Note: This feature is based on an interview with King Crimson guitarist/vocalist Jakko Jakszyk. Stay tuned for another Crim feature — coming soon — based on interviews with Tony Levin and Pat Mastelotto. — bk
After decades as a successful touring musician and recording artist, Jakko Jakszyk is fronting the band he discovered in 1969, when he was 11 years old. The British guitarist-vocalist recalls the first time he heard King Crimson’s “21st Century Schizoid Man.” “Even at that tender age, I could tell it was coming from a different place,” he says. “All the other English underground music came out of the British blues boom and psychedelia; this came from somewhere else. It didn’t sound like anyone else. It was riveting, it was scary, and it was virtuosic.”
Fast forward 44 years to 2013: Jakszyk has just joined the latest version of groundbreaking progressive rock giants King Crimson. Initially known among fans as “the seven-headed beast,” the lineup featured founder Robert Fripp plus six other stellar musicians, all of whom had been involved in Crimson-related lineups in the past. That configuration would change slightly in 2017 when (another) drummer was added – bringing the total to four percussionists. The “double quartet” kicked off its Summer tour in Mexico City, with nearly two dozen concert dates including a June 15 performance at Saratoga’s Mountain Winery. “I’m assuming everyone thinks this might be the last hurrah,” Jakszyk says.
Longtime fans of the band’s musical twists and turns know that King Crimson has never rested on its reputation; most lineups have focused on new material, only occasionally digging into the group’s catalog to play older works. “We are embracing the music as a whole,” explains Jakszyk. “We are playing things that have not been played in decades, or that have never been played live, ever.” He goes on to mention some of the pieces that might be included in the set list, but cautions that it’s all left up to Fripp. “Every morning at about 11 o’clock we all get an email with that evening’s set list. And it’s different every day.”
And different is a hallmark of King Crimson. Over the course of its nearly half-century history, the band has trafficked in wildly varying musical styles. Anchored by guitarist Fripp – the sole constant among the group’s 13 studio albums and numerous tours – King Crimson helped create progressive rock (1969’s In the Court of the Crimson King) and prog-metal (the landmark 1974 LP Red) while elsewhere exploring jazz (Lizard from 1970) and new wave (the band’s trilogy of early 1980s records). If there’s a constant in all that, it’s an uncompromising commitment to musical innovation. Still, “There’s a kind of harmonic approach,” Jakszyk believes, “something about the music which unifies it all. So there’s a continuity in that sense.”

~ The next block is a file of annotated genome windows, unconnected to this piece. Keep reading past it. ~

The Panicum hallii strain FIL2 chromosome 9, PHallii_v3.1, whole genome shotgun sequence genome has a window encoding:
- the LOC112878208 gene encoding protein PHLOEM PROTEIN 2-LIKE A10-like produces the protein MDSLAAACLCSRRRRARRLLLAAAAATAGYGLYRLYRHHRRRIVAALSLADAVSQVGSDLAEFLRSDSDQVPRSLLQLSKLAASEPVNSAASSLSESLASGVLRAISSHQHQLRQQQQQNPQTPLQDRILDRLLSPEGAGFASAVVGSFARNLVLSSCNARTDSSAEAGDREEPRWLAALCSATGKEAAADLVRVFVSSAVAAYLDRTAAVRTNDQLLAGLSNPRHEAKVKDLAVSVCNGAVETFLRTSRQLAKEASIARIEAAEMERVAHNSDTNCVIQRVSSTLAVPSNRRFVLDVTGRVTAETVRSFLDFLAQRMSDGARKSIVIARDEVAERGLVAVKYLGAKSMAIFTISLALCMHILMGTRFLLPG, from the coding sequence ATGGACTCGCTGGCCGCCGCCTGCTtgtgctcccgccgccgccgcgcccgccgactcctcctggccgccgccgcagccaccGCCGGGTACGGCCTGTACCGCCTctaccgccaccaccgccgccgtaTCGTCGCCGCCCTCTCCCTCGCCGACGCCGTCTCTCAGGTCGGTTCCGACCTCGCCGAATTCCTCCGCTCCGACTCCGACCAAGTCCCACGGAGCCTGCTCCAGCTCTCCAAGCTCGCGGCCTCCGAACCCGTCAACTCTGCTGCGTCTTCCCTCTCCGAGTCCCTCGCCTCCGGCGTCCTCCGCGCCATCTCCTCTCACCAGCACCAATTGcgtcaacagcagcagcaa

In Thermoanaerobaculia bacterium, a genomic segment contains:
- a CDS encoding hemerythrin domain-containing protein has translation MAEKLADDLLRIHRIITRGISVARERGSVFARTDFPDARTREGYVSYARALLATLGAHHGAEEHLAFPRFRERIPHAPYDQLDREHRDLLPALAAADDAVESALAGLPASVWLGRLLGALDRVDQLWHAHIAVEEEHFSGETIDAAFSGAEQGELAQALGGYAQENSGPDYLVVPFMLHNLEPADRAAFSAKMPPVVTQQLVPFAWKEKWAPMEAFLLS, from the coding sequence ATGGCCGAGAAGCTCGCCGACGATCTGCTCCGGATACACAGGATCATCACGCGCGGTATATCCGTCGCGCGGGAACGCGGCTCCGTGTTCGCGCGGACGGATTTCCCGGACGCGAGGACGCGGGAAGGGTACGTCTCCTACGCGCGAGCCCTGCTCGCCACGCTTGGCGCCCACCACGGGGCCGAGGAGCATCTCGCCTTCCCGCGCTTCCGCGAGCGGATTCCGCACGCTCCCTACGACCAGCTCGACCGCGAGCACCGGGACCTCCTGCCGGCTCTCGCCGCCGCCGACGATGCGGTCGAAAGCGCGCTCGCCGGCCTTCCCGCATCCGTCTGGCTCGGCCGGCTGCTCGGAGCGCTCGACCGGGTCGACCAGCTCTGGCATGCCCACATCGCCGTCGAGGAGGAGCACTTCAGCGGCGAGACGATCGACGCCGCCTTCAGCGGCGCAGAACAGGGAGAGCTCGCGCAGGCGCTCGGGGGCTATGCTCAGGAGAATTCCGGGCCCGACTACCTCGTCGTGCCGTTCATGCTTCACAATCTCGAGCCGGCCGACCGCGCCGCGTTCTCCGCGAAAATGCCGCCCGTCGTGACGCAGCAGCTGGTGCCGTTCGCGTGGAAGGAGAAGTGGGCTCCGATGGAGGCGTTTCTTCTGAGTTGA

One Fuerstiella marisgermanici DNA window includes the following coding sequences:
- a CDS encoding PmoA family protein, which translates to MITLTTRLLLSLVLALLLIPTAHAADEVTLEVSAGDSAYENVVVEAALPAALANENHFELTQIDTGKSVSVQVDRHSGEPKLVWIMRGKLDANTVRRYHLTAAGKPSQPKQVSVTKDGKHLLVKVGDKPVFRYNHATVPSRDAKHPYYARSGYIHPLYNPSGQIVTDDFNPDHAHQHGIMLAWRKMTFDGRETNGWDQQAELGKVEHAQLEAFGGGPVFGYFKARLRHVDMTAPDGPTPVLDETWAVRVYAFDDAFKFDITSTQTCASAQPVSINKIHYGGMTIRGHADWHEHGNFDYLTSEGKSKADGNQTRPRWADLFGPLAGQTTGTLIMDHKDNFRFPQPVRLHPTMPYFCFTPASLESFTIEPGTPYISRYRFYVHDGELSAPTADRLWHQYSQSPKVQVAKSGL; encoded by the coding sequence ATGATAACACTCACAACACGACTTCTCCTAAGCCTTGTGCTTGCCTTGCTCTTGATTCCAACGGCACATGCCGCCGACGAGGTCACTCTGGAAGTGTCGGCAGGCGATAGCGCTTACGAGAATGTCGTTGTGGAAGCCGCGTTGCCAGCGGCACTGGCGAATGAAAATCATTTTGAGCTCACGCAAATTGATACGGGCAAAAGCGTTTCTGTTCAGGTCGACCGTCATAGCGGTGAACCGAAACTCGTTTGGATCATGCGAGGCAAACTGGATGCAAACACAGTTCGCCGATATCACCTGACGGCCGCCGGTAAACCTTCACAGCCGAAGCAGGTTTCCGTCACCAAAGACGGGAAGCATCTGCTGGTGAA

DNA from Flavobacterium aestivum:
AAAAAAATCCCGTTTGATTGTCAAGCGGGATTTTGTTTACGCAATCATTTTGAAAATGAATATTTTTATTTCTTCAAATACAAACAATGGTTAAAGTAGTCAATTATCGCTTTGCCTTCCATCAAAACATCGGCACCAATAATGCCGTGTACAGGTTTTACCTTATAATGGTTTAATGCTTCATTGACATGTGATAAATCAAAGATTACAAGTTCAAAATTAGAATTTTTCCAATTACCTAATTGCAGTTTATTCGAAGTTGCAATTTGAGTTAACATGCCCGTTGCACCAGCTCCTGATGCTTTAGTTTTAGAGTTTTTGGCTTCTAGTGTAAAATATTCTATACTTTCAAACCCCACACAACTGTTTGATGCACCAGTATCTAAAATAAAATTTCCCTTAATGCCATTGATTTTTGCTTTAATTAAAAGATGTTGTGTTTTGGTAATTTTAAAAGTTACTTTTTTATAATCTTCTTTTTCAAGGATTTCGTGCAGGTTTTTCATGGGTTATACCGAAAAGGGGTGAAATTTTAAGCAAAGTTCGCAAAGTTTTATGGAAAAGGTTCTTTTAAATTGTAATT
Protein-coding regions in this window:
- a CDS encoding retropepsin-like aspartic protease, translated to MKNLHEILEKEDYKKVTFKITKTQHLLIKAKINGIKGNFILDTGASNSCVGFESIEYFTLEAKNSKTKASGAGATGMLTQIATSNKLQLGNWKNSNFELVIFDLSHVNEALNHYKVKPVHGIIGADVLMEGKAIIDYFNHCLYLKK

Even within the often knotty arrangements of the band’s material, there remains room for improvisation. With eight musicians onstage, allowing sonic space for each requires keen sensitivity. Jakszyk says that there is a “collective responsibility” among the band members to express themselves within the context of the music. “But there are no hard rules about that,” he says. He smiles as he quotes loosely from former King Crimson drummer Bill Bruford: “King Crimson is the only band where you can regularly play in 15/8 and still stay in nice hotels.”
King Crimson doesn’t adhere to “industry standard” ideas about record releases; there hasn’t been a studio album of new music from the group since 2003. “We don’t live in that world any more,” explains Jakszyk, “where we’re signed to a record label, have to contractually produce an album by the end of November, and then tour it.” He allows that there is in fact plenty of new – and as yet unrecorded – King Crimson music. “We’ve got 3½ hours’ of repertoire, and of that I would say that there are 40 minutes of new material.”
Though he does not consider himself King Crimson’s leader, Robert Fripp is a famously demanding presence. He told The Telegraph‘s Rob Hughes in 2014 that the group’s current lineup is the first in which he doesn’t “sense any animosity or resentment from at least one member in the band.” Jakszyk concurs. “I think [Fripp] ended up with a bunch of guys who enjoy being on the road,” he says. “And in my case, I’m absolutely amazed that I’m doing this at all.”